Fri 24 Nov 2017

WITT forecasts show both successes and challenges

WITT has updated its financial projections for 2017 which show that mainly due to a decrease in demand for qualifications in the region, the tertiary education provider is facing a $2.4m deficit, and will experience ongoing fiscal pressures in the 2018 year.

The institution has echoed nationwide trends in enrolment numbers, which has seen a softening of both domestic and international student numbers of around 22 percent. International student numbers, in particular, were hard hit, down by 23% over 2016 numbers, also a trend being seen across the country. While the levels of enrolments for 2018 are encouraging, the details and implications of the incoming government’s fees free policy on enrolments remain unknown.

WITT Council has engaged an independent advisor, Dr Neil Barns, to make sure the institute is doing all it can to deliver performance improvement and mitigate costs, though a likely outcome will be a reduction in programmes with insufficient demand, with a possible impact on staff numbers. WITT is working with staff and the TIASA and TEU unions in assessing what reduced demand will mean for staff and students.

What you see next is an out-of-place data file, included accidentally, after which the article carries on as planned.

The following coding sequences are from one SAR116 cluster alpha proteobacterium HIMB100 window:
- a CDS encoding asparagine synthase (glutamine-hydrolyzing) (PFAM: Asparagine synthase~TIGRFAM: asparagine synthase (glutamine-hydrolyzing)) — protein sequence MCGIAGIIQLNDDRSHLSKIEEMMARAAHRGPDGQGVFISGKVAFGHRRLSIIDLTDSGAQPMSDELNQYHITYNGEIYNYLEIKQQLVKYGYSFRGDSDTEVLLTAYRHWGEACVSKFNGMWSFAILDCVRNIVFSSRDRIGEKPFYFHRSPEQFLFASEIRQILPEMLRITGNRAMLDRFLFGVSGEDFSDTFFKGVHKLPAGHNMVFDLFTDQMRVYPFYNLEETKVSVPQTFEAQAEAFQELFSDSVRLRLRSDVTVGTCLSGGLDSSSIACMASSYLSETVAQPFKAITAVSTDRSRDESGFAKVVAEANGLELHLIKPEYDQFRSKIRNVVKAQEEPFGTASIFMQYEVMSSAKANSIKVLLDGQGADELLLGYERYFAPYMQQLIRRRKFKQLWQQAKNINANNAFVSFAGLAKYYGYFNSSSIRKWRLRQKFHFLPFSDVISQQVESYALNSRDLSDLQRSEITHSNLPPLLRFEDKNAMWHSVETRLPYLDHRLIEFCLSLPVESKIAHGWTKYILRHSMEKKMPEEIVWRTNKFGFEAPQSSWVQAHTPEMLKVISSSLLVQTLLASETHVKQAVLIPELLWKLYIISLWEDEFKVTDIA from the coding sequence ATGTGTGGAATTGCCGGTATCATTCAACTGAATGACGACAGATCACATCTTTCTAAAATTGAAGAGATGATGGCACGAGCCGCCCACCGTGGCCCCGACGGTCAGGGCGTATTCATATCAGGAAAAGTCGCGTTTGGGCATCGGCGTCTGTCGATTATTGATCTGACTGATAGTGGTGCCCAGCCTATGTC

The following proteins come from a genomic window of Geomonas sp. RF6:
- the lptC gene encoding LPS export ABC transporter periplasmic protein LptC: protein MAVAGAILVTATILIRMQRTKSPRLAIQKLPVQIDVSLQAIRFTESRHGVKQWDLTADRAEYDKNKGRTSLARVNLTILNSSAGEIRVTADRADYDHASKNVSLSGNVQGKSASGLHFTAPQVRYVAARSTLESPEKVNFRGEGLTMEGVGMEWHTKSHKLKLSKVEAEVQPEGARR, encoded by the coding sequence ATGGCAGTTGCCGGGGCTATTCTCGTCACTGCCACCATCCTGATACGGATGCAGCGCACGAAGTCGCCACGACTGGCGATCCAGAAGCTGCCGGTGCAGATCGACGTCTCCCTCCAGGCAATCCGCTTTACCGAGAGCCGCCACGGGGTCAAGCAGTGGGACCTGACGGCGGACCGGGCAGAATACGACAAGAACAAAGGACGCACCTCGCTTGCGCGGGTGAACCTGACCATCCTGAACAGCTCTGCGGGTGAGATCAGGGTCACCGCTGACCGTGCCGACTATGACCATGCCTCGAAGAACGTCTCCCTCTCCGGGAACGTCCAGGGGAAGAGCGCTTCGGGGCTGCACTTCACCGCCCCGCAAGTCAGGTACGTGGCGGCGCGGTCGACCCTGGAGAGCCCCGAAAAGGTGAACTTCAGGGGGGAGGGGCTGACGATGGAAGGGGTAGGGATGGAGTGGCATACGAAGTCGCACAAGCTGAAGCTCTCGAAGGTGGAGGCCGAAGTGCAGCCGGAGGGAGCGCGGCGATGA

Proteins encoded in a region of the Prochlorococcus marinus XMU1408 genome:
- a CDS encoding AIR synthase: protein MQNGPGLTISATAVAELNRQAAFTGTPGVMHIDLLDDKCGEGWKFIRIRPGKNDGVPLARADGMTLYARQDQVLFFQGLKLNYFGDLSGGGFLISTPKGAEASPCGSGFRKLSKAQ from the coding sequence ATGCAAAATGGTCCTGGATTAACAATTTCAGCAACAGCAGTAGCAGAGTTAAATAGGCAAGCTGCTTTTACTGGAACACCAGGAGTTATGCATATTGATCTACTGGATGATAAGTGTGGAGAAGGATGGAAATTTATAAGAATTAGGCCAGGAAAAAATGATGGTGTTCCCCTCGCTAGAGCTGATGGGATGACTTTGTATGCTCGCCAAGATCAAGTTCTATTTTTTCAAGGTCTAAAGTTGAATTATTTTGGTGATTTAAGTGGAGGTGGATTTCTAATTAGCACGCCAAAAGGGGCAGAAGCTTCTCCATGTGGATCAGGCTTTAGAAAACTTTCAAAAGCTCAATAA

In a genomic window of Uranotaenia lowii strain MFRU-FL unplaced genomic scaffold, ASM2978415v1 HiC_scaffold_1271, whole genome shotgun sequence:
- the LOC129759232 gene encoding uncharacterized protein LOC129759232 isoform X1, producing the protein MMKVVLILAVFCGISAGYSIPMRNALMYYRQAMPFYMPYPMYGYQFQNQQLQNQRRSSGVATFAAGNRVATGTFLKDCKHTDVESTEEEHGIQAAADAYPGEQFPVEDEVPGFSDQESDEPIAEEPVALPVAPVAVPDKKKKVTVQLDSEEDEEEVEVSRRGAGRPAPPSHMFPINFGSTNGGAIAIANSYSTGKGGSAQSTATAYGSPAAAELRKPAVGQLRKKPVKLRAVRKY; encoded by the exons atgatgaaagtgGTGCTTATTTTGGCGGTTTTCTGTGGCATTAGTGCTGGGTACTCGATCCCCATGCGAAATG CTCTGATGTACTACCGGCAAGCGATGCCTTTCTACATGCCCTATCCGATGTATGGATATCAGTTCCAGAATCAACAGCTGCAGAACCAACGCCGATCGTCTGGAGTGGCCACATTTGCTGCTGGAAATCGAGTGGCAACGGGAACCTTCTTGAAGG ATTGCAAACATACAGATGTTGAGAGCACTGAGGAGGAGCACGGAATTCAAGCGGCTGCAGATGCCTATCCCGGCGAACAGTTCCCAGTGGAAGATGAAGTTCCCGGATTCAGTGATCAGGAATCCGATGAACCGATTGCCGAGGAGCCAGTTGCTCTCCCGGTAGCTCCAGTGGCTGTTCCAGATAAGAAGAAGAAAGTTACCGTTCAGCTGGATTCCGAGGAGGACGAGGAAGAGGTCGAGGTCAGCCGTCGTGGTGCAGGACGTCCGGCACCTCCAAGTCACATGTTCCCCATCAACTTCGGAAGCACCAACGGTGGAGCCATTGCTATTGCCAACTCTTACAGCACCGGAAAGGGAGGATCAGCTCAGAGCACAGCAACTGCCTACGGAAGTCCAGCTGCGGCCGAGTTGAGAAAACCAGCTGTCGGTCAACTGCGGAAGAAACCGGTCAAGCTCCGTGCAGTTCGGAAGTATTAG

“Like any sector, education and particularly international education is subject to demand fluctuations. WITT is currently facing a downward cycle in demand, a trend that reflects the high employment rate and is supported by evidence from similar institutions around New Zealand” said WITT Council Chair Robin Brockie.

“The impact of this reduced demand is a short-term deficit and a need for the institution to take very careful and considered action to ensure it can balance the 2018 budgets, based on projected enrolments and funding.”

“Efforts will continue to significantly reduce expenditure, and will be supported by a review of offered programmes to ensure they meet demand.” 

“I remain confident we are shaping an organisation that is increasingly meeting our region’s needs. While there is further work to be done, this work will see better learning, investment and financial outcomes than ever before.”